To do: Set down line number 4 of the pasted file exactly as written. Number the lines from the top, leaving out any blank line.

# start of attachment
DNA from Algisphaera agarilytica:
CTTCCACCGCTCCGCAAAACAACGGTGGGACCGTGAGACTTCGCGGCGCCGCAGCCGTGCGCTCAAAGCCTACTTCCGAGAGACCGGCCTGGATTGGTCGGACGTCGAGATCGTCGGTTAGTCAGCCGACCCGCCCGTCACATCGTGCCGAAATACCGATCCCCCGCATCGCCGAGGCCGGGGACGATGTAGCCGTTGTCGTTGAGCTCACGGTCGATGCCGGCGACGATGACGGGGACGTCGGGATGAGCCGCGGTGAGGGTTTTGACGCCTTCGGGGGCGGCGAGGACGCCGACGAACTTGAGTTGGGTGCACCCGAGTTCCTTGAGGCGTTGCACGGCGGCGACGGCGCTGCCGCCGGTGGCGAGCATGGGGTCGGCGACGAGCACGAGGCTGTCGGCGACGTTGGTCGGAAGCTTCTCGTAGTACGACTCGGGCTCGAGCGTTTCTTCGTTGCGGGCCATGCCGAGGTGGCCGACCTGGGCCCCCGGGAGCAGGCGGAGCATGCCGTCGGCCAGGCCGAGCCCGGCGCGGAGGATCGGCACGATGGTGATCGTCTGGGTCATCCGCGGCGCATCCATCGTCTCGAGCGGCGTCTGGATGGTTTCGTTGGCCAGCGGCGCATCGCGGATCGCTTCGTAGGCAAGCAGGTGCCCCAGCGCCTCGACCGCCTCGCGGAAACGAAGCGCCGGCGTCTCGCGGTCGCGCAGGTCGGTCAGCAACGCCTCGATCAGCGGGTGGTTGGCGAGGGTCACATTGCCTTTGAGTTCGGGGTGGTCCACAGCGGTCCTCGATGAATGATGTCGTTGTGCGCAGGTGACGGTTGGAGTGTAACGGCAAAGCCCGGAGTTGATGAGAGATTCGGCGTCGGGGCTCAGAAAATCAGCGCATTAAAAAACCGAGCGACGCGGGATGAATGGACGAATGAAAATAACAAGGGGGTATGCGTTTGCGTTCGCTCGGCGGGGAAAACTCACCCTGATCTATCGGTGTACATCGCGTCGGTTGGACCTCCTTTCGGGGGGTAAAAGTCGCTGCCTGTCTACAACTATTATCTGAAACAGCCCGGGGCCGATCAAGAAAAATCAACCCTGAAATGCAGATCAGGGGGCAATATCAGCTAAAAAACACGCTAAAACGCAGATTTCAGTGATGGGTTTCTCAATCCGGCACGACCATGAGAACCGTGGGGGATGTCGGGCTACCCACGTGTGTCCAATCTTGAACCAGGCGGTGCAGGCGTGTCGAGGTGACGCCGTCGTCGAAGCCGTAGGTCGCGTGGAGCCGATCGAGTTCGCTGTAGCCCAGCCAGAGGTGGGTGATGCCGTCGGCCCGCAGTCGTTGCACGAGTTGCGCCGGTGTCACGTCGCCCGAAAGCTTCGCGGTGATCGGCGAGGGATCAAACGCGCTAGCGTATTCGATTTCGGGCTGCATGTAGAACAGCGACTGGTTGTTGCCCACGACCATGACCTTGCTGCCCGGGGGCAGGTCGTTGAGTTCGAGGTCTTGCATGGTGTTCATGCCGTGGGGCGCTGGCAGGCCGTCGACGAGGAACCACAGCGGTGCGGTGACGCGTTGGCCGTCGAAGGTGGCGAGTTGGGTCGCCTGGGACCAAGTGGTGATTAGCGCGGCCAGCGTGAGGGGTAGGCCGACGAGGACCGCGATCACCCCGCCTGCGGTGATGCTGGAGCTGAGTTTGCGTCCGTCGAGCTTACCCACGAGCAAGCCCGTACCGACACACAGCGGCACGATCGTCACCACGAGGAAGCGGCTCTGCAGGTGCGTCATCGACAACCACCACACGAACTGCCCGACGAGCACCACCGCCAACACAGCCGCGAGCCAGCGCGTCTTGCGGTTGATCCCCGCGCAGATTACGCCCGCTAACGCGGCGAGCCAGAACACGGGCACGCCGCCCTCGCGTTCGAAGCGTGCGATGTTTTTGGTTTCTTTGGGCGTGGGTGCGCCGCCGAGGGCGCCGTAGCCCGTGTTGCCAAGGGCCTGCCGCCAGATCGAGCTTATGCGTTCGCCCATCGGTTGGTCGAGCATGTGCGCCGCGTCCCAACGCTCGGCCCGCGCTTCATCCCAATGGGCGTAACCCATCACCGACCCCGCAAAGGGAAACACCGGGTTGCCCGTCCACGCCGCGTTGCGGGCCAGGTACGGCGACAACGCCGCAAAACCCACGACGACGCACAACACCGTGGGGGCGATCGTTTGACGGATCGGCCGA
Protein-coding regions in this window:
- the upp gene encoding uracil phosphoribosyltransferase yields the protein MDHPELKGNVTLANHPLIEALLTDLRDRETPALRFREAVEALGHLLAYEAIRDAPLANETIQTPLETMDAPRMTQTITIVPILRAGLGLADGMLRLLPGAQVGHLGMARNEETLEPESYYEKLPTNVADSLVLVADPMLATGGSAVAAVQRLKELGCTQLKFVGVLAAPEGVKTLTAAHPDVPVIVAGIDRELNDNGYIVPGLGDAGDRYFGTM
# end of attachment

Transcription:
- the upp gene encoding uracil phosphoribosyltransferase yields the protein MDHPELKGNVTLANHPLIEALLTDLRDRETPALRFREAVEALGHLLAYEAIRDAPLANETIQTPLETMDAPRMTQTITIVPILRAGLGLADGMLRLLPGAQVGHLGMARNEETLEPESYYEKLPTNVADSLVLVADPMLATGGSAVAAVQRLKELGCTQLKFVGVLAAPEGVKTLTAAHPDVPVIVAGIDRELNDNGYIVPGLGDAGDRYFGTM